Gladys Krieble Delmas Foundation: Grants for Higher Education

OVERVIEW: The Delmas Foundation might not be a household name, but it has a fairly focused grantmaking strategy. Each year, Delmas provides more than 100 grants (generally $5,000 to $25,000 each) to fund humanities scholars, academics focusing on the study of Venetian history and culture, and research libraries. The foundation also supports non-academic performing arts organizations in New York City.

IP TAKE: Funding from Delmas is generally on a smaller scale, but the foundation has a straightforward application process and is a valuable, consistent patron for the scholarship it supports.

PROFILE: The Delmas Foundation says its strategy is focused on “furthering the humanities along a broad front, supporting projects which address the concerns of the historical studia humanitatis.” Colleges and universities have consistently received support from the foundation, which holds to the vision set forth by its founders, Gladys and Jean Paul Helmas.

A wide range of projects are supported within the humanities program. In the past, grantees have been associated with history, archaeology, literature and just about every other field that falls under the humanities umbrella. In addition to higher ed institutions, funding here is also available for "humanistic enterprises such as learned societies, museums, and major editorial projects."

A strategy that might set grantseekers apart is to propose projects that are interdisciplinary in scope: the foundation states that it "welcomes projects that cross the boundaries between humanistic disciplines and explore the connection between the humanities and other areas of scholarship."

The foundation’s research libraries program is another potential funding source for post-secondary institutions. Here’s how the program is described:

Wherever possible, grants to libraries seek to promote cooperative cataloging projects, with an emphasis on access to archival, manuscript, and other unique sources; some elements of interpretation and exhibition; scholarly library publications; bibliographical and publishing projects of interest to research libraries; and preservation/conservation work and research.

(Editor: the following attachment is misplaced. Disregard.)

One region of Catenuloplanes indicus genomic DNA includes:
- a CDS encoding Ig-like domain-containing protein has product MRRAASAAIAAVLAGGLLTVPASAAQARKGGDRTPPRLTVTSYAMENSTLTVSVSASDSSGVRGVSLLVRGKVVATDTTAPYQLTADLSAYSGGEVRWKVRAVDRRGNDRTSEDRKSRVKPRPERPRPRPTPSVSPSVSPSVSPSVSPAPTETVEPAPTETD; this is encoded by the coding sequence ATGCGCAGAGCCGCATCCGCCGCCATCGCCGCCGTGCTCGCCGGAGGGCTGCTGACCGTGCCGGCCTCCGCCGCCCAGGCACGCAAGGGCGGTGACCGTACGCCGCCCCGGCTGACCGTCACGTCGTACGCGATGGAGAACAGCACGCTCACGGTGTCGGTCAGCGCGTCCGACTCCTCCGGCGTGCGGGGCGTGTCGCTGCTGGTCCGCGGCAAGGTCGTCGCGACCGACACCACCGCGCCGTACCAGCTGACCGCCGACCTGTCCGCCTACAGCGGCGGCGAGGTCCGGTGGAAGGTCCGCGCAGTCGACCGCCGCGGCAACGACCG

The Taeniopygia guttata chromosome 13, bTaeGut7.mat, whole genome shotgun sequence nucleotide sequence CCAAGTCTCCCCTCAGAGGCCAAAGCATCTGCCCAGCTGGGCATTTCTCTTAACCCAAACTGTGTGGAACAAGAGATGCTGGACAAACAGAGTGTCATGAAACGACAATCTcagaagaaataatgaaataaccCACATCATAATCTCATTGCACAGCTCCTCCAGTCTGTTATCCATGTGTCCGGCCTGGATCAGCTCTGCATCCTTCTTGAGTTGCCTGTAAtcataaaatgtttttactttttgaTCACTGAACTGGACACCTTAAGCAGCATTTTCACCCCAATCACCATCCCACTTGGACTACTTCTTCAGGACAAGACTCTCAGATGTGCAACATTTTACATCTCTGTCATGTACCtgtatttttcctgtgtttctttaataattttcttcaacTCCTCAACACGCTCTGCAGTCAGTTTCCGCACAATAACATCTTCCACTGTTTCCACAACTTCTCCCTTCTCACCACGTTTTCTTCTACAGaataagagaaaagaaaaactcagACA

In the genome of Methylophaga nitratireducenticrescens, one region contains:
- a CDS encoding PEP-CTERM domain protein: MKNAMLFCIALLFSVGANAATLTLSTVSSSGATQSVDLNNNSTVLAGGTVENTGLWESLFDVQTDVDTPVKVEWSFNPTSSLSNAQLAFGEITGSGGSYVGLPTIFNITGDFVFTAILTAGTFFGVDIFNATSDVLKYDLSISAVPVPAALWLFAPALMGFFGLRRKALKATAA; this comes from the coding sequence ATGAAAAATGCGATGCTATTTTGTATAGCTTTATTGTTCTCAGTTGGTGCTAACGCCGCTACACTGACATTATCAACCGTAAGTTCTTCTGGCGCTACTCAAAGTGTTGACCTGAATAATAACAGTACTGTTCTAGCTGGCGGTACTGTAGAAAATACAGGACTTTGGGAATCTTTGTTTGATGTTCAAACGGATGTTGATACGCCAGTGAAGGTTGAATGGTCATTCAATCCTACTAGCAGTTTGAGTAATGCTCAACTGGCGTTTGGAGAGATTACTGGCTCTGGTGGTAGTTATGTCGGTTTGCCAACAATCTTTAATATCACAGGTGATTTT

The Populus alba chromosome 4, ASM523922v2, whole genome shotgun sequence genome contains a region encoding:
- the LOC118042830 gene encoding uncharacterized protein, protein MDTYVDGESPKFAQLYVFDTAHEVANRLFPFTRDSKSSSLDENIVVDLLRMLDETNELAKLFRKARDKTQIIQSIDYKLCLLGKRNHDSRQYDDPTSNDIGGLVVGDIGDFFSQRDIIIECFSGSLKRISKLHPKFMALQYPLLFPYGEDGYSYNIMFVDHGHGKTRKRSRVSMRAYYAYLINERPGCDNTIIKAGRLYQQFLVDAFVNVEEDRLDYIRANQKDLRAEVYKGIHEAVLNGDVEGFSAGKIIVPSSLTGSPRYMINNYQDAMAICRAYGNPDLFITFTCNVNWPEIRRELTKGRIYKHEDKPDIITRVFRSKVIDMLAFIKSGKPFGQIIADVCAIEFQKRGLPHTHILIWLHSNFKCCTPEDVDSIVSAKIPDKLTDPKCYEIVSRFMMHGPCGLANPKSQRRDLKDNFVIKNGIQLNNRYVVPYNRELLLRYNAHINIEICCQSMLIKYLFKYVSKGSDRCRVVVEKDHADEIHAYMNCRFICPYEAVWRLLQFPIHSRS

For the most part, the foundation offers modest grants from $5,000 to $25,000, with a smattering of grants above that range. Yet in recent years, the foundation has consistently made more than 100 awards every year.

Outside these two programs, individual grants are available through the Venetian programs, which provide funding for research into the history of Venice and the Veneto in Italy. These grants support fieldwork in Venice, as well as library research throughout Europe, dealing with Venetian history and culture. These comprise a small number of grants that support scholarship on the subject, which are available through the general program.

Outside the scope of the humanities, an additional program at Delmas is focused on supporting the performing arts, specifically “dance, music and theater” in New York City.

While Delmas doesn't host a grants database with a full listing of past funding, it does offer a list of sample grants as well as a separate listing of research library grants dating back to 1993.

The foundation’s application process and guidelines are fairly direct and straightforward. Other than the Venetian program, funding is available for nonprofit organizations only, and (again, excluding the Venetian program) applications are accepted year-round in the form of a two-page letter describing the project as well as proof of nonprofit status. First-time applicants must mail their documents in hard copy; after that, applications can be submitted via email. The foundation estimates that it will take between three and four months to respond to an application.


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